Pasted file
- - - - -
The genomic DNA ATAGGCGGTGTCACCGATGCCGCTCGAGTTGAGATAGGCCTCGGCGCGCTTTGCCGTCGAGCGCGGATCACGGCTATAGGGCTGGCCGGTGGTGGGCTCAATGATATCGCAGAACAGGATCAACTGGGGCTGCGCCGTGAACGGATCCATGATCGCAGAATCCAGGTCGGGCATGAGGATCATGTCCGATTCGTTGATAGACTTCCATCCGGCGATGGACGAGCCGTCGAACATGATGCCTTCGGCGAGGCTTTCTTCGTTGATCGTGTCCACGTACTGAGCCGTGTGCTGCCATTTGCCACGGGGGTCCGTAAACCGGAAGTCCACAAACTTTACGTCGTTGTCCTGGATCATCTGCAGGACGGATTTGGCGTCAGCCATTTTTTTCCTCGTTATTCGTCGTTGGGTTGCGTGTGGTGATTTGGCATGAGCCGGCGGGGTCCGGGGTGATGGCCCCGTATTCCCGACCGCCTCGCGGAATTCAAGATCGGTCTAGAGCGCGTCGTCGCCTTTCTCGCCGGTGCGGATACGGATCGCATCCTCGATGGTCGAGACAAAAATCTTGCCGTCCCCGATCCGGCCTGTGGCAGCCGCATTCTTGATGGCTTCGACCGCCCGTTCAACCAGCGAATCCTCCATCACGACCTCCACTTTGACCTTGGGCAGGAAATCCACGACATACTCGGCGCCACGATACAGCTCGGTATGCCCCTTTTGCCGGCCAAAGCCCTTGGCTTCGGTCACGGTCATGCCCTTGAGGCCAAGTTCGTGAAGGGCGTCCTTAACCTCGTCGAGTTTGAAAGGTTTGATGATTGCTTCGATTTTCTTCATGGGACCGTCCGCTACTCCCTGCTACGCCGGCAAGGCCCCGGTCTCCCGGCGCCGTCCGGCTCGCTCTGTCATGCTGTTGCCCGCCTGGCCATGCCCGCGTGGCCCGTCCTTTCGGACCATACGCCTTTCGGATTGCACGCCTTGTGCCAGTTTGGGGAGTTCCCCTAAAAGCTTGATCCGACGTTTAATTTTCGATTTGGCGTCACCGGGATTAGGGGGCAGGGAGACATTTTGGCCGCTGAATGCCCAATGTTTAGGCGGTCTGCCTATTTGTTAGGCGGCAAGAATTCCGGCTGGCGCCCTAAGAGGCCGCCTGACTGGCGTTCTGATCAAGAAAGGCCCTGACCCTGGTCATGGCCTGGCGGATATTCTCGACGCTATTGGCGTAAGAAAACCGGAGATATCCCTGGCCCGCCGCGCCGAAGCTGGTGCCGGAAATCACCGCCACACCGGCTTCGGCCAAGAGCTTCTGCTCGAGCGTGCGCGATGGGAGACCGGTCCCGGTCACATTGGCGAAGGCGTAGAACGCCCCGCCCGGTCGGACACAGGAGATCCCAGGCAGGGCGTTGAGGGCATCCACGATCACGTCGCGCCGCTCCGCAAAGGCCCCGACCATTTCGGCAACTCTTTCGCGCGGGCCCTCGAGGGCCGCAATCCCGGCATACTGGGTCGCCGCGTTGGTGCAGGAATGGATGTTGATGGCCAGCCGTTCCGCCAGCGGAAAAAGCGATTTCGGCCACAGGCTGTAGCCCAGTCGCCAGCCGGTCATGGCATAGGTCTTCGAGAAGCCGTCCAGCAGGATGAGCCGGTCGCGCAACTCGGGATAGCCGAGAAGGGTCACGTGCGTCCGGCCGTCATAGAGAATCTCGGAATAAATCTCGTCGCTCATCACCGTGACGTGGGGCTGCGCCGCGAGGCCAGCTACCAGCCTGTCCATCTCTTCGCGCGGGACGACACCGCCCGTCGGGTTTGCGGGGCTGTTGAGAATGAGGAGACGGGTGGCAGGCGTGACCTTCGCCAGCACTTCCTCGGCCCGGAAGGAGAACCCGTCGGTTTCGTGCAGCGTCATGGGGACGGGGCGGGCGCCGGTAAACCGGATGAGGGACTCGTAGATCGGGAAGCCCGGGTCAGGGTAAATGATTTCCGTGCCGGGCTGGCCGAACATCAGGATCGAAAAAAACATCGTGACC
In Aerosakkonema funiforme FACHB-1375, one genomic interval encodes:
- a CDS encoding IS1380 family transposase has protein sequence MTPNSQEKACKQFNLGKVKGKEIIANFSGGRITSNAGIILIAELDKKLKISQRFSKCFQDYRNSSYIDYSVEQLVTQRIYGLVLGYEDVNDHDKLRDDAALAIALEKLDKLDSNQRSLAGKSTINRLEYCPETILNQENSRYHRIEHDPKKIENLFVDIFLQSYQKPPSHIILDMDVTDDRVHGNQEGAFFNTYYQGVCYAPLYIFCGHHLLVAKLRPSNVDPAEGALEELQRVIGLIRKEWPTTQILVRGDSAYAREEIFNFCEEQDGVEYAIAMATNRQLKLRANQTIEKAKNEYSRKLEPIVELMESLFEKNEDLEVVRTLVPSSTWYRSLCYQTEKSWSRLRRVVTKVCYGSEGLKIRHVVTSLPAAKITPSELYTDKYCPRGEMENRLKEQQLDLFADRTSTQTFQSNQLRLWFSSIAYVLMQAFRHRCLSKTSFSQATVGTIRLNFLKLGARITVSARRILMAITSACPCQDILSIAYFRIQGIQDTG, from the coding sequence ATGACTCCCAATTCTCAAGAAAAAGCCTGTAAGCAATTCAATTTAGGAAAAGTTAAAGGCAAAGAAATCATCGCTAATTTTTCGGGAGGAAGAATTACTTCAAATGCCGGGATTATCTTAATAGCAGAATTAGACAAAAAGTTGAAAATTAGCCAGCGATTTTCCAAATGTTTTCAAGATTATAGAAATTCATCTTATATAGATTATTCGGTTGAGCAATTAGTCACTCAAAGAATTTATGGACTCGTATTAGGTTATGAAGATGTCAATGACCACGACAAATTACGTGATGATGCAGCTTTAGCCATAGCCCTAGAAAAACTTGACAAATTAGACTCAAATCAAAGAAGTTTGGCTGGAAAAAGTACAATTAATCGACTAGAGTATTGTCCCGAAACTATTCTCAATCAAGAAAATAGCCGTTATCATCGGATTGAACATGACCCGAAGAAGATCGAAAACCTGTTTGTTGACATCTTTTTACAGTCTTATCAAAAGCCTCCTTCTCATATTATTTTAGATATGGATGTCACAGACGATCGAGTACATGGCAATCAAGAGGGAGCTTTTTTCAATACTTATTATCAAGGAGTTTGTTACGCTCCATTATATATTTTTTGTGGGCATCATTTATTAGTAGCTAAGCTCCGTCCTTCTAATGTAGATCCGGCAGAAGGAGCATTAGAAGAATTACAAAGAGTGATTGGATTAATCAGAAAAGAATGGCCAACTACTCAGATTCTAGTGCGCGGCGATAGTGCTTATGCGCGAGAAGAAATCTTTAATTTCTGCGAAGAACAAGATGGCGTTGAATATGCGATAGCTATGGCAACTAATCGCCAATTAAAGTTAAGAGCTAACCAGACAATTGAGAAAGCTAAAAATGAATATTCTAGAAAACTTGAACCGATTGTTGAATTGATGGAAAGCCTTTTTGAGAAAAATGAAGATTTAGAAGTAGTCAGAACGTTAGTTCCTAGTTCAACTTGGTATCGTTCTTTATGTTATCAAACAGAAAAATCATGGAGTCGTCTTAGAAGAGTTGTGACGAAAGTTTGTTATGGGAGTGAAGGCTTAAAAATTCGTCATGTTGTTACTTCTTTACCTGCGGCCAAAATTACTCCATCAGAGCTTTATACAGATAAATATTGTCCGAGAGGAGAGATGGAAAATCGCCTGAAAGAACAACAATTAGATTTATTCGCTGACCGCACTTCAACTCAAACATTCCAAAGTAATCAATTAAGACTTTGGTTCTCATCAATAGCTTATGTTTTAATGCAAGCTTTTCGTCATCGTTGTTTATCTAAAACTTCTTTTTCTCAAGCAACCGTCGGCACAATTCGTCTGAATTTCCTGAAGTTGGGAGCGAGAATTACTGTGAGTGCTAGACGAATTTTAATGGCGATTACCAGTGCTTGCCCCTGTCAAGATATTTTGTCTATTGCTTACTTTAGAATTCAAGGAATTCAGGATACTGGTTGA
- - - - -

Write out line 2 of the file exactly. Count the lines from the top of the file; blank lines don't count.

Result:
In Aerosakkonema funiforme FACHB-1375, one genomic interval encodes: